Famed filmmaker Nicole Holofcener has executed another messy (in the best way) and brilliant character-driven comedy with You Hurt My Feelings, starring Julia Louis-Dreyfus and Tobias Menzies (now in theatres).
What is 'You Hurt My Feelings' about?
You Hurt My Feelings tackles one core question: What happens if the person you love doesn't love your work?
Beth (Louis-Dreyfus) is a writer who achieved some success publishing her memoir. Now, while also teaching, she has been working on a new novel.
Beth is married to Don (Menzies) and they share a son, Eliot (Owen Teague). The couple is seemingly incredibly close and in sync, sharing food and being quite affectionate with each other.
But Don is a shrink who's having a bit of a mid-life crisis. He's mixing up his patients and has recently becomes fixated on his "aging" face. Real-life couple Amber Tamblyn and David Cross, who play Don's bickering patients, eventually even request that Don gives them their money back.
Things change one day when Beth and her sister Sarah (Michaela Watkins) "sneak up" on Don and Sarah's husband Mark (Succession's Arian Moayed) at a store while they're looking for socks. Sarah and Beth overhear that Don doesn't actually like Beth's new book at all, after he had been telling her the book is great.
That opens up Pandora's box, exposing the white lies we tell our loved ones to, as Don puts it, encourage them. From saying we love their work, to lying about loving an anniversary gift.
Beth is absolutely shaken by this revelation, questioning whether she can trust her husband at all after this discovery of deceit.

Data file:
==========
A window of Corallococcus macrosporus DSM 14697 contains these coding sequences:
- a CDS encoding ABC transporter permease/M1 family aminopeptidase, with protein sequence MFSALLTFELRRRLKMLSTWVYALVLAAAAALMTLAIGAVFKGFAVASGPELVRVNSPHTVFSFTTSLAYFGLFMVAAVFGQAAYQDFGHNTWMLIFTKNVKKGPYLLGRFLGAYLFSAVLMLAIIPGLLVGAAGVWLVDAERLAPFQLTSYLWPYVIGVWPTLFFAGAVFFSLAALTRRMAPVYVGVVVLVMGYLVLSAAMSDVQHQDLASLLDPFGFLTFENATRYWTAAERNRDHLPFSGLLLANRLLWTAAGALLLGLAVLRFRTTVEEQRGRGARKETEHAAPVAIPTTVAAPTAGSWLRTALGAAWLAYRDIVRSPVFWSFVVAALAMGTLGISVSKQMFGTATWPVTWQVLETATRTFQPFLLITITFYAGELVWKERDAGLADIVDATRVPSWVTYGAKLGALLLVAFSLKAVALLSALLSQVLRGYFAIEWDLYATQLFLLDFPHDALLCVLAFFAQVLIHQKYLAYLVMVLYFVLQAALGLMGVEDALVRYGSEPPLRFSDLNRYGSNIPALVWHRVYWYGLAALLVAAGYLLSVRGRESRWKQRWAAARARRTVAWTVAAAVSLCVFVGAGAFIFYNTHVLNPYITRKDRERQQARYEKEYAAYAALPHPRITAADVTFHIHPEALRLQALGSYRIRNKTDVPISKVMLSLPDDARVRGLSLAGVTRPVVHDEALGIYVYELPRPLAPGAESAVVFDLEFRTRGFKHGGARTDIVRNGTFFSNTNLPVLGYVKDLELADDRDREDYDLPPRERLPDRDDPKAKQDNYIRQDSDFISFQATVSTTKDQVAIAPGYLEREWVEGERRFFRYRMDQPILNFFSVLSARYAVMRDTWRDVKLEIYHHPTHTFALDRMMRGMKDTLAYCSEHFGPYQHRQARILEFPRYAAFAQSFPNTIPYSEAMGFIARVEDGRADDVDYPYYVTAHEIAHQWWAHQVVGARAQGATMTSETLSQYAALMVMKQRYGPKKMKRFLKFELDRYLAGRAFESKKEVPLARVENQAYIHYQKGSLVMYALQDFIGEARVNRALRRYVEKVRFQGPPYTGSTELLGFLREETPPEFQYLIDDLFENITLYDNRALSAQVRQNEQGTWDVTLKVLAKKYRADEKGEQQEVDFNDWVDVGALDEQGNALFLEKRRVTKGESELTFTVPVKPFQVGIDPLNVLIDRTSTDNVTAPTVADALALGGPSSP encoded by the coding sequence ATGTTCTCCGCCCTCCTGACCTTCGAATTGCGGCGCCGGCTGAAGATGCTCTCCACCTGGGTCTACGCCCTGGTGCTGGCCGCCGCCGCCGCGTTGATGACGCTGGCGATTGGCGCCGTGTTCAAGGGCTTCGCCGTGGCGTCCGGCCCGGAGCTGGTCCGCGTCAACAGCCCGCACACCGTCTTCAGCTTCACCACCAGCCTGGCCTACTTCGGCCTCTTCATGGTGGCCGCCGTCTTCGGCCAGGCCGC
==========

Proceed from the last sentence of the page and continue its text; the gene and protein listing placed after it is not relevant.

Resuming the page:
Is 'You Hurt My Feelings' worth watching?
When it comes to romantic comedies, we think no one crafts them better than writer-director Holofcener, who also worked with Louis-Dreyfus on her previous film Enough Said, which also starred the late James Gandolfini.
From Holofcener's mind, You Hurt My Feelings is able to give us a heartfelt comedy that manages to swerve away from being corny or sappy in its delivery, with the relationship between Beth and Don just feeling believable.
With a cast filled with comedy geniuses, it's not surprising that you'll be laughing the whole way through the film.
Even though Holofcener handles Beth's bruised ego and self-esteem and vulnerability with honesty, the film doesn't shy away from an opportunity for a funny, witty and sarcastic moment.
A real highlight throughout the whole film is that all these actors have an attractive and endearing rapport with each other on screen.
Louis-Dreyfus and Michaela Watkins are just the perfect match as sisters, with great banter that gets effortlessly lobbed back-and-forth between the characters. Jeannie Berlin coming in to play their mother just amplifies this dazzling dynamic. We could just watch them talk for hours.
Of course, this story only works if we believe in the relationship that Don and Beth have and that's very easy to do with Louis-Dreyfus and Menzies, with an endearing awkwardness between these two characters.
There's something universally understandable about spiralling and making something relatively small into a larger issue. Sometimes we just can't handle honesty.